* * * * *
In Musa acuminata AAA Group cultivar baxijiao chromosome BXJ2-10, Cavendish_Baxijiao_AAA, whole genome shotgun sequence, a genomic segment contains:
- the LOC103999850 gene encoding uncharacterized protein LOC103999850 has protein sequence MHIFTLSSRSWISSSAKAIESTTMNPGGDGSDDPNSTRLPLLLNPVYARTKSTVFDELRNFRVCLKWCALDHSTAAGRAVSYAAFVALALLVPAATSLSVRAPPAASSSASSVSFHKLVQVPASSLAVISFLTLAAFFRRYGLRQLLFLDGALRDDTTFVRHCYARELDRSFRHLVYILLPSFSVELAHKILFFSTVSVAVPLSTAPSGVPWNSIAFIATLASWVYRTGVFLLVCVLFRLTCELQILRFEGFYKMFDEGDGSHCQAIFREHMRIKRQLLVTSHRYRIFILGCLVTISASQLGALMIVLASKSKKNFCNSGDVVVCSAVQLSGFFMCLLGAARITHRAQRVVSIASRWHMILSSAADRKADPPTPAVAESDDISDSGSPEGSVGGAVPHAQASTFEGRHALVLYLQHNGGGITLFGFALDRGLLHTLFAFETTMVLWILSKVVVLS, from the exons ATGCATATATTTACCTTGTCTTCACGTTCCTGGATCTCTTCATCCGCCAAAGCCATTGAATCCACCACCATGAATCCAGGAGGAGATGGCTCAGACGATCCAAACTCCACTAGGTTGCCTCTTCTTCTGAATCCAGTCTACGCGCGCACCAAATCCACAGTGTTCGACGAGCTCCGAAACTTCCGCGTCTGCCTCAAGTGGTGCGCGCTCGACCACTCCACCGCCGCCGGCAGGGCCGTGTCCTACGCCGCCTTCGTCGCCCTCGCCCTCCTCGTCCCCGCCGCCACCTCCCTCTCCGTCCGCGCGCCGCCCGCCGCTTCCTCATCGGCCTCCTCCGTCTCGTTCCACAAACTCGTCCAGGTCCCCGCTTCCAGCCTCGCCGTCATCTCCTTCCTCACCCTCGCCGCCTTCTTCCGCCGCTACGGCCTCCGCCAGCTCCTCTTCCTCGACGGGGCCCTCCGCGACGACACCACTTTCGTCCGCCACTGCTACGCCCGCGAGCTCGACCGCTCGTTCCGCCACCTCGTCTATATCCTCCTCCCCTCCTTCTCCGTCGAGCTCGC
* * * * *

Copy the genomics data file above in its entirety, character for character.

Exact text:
In Musa acuminata AAA Group cultivar baxijiao chromosome BXJ2-10, Cavendish_Baxijiao_AAA, whole genome shotgun sequence, a genomic segment contains:
- the LOC103999850 gene encoding uncharacterized protein LOC103999850 has protein sequence MHIFTLSSRSWISSSAKAIESTTMNPGGDGSDDPNSTRLPLLLNPVYARTKSTVFDELRNFRVCLKWCALDHSTAAGRAVSYAAFVALALLVPAATSLSVRAPPAASSSASSVSFHKLVQVPASSLAVISFLTLAAFFRRYGLRQLLFLDGALRDDTTFVRHCYARELDRSFRHLVYILLPSFSVELAHKILFFSTVSVAVPLSTAPSGVPWNSIAFIATLASWVYRTGVFLLVCVLFRLTCELQILRFEGFYKMFDEGDGSHCQAIFREHMRIKRQLLVTSHRYRIFILGCLVTISASQLGALMIVLASKSKKNFCNSGDVVVCSAVQLSGFFMCLLGAARITHRAQRVVSIASRWHMILSSAADRKADPPTPAVAESDDISDSGSPEGSVGGAVPHAQASTFEGRHALVLYLQHNGGGITLFGFALDRGLLHTLFAFETTMVLWILSKVVVLS, from the exons ATGCATATATTTACCTTGTCTTCACGTTCCTGGATCTCTTCATCCGCCAAAGCCATTGAATCCACCACCATGAATCCAGGAGGAGATGGCTCAGACGATCCAAACTCCACTAGGTTGCCTCTTCTTCTGAATCCAGTCTACGCGCGCACCAAATCCACAGTGTTCGACGAGCTCCGAAACTTCCGCGTCTGCCTCAAGTGGTGCGCGCTCGACCACTCCACCGCCGCCGGCAGGGCCGTGTCCTACGCCGCCTTCGTCGCCCTCGCCCTCCTCGTCCCCGCCGCCACCTCCCTCTCCGTCCGCGCGCCGCCCGCCGCTTCCTCATCGGCCTCCTCCGTCTCGTTCCACAAACTCGTCCAGGTCCCCGCTTCCAGCCTCGCCGTCATCTCCTTCCTCACCCTCGCCGCCTTCTTCCGCCGCTACGGCCTCCGCCAGCTCCTCTTCCTCGACGGGGCCCTCCGCGACGACACCACTTTCGTCCGCCACTGCTACGCCCGCGAGCTCGACCGCTCGTTCCGCCACCTCGTCTATATCCTCCTCCCCTCCTTCTCCGTCGAGCTCGC